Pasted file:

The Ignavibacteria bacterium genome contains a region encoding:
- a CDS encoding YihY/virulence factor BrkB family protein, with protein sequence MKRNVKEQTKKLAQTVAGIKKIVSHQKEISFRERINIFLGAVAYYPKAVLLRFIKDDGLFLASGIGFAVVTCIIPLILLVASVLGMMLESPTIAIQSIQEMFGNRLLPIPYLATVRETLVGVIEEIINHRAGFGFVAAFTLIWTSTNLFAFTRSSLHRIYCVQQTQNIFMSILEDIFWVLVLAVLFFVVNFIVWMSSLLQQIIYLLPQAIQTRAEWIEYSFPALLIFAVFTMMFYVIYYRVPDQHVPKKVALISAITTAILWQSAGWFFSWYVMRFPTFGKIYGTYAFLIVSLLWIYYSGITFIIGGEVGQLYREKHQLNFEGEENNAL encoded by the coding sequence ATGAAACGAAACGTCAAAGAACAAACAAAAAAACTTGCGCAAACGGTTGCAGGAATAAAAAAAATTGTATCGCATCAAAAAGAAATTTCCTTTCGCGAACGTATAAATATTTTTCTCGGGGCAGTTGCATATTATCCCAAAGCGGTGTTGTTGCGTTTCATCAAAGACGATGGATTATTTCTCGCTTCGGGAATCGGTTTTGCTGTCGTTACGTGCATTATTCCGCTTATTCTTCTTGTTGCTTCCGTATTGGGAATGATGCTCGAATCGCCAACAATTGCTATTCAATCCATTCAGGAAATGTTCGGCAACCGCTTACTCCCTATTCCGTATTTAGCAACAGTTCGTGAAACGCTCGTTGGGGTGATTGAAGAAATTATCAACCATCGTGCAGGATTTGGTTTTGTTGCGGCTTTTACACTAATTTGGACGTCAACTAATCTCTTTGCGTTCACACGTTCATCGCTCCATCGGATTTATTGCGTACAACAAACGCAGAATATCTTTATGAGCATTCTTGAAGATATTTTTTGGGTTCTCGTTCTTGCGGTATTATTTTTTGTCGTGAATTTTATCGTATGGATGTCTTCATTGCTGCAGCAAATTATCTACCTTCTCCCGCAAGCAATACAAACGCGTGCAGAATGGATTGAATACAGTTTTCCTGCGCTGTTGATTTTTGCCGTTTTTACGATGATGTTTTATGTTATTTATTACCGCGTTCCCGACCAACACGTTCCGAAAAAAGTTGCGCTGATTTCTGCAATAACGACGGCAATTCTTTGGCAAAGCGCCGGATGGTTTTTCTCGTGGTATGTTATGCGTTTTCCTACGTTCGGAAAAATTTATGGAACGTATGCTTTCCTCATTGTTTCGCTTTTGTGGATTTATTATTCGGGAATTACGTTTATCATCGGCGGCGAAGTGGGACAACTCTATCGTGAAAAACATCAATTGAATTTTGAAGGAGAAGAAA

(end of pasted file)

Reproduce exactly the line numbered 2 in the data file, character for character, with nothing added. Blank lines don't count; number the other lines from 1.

- a CDS encoding YihY/virulence factor BrkB family protein, with protein sequence MKRNVKEQTKKLAQTVAGIKKIVSHQKEISFRERINIFLGAVAYYPKAVLLRFIKDDGLFLASGIGFAVVTCIIPLILLVASVLGMMLESPTIAIQSIQEMFGNRLLPIPYLATVRETLVGVIEEIINHRAGFGFVAAFTLIWTSTNLFAFTRSSLHRIYCVQQTQNIFMSILEDIFWVLVLAVLFFVVNFIVWMSSLLQQIIYLLPQAIQTRAEWIEYSFPALLIFAVFTMMFYVIYYRVPDQHVPKKVALISAITTAILWQSAGWFFSWYVMRFPTFGKIYGTYAFLIVSLLWIYYSGITFIIGGEVGQLYREKHQLNFEGEENNAL encoded by the coding sequence ATGAAACGAAACGTCAAAGAACAAACAAAAAAACTTGCGCAAACGGTTGCAGGAATAAAAAAAATTGTATCGCATCAAAAAGAAATTTCCTTTCGCGAACGTATAAATATTTTTCTCGGGGCAGTTGCATATTATCCCAAAGCGGTGTTGTTGCGTTTCATCAAAGACGATGGATTATTTCTCGCTTCGGGAATCGGTTTTGCTGTCGTTACGTGCATTATTCCGCTTATTCTTCTTGTTGCTTCCGTATTGGGAATGATGCTCGAATCGCCAACAATTGCTATTCAATCCATTCAGGAAATGTTCGGCAACCGCTTACTCCCTATTCCGTATTTAGCAACAGTTCGTGAAACGCTCGTTGGGGTGATTGAAGAAATTATCAACCATCGTGCAGGATTTGGTTTTGTTGCGGCTTTTACACTAATTTGGACGTCAACTAATCTCTTTGCGTTCACACGTTCATCGCTCCATCGGATTTATTGCGTACAACAAACGCAGAATATCTTTATGAGCATTCTTGAAGATATTTTTTGGGTTCTCGTTCTTGCGGTATTATTTTTTGTCGTGAATTTTATCGTATGGATGTCTTCATTGCTGCAGCAAATTATCTACCTTCTCCCGCAAGCAATACAAACGCGTGCAGAATGGATTGAATACAGTTTTCCTGCGCTGTTGATTTTTGCCGTTTTTACGATGATGTTTTATGTTATTTATTACCGCGTTCCCGACCAACACGTTCCGAAAAAAGTTGCGCTGATTTCTGCAATAACGACGGCAATTCTTTGGCAAAGCGCCGGATGGTTTTTCTCGTGGTATGTTATGCGTTTTCCTACGTTCGGAAAAATTTATGGAACGTATGCTTTCCTCATTGTTTCGCTTTTGTGGATTTATTATTCGGGAATTACGTTTATCATCGGCGGCGAAGTGGGACAACTCTATCGTGAAAAACATCAATTGAATTTTGAAGGAGAAGAAA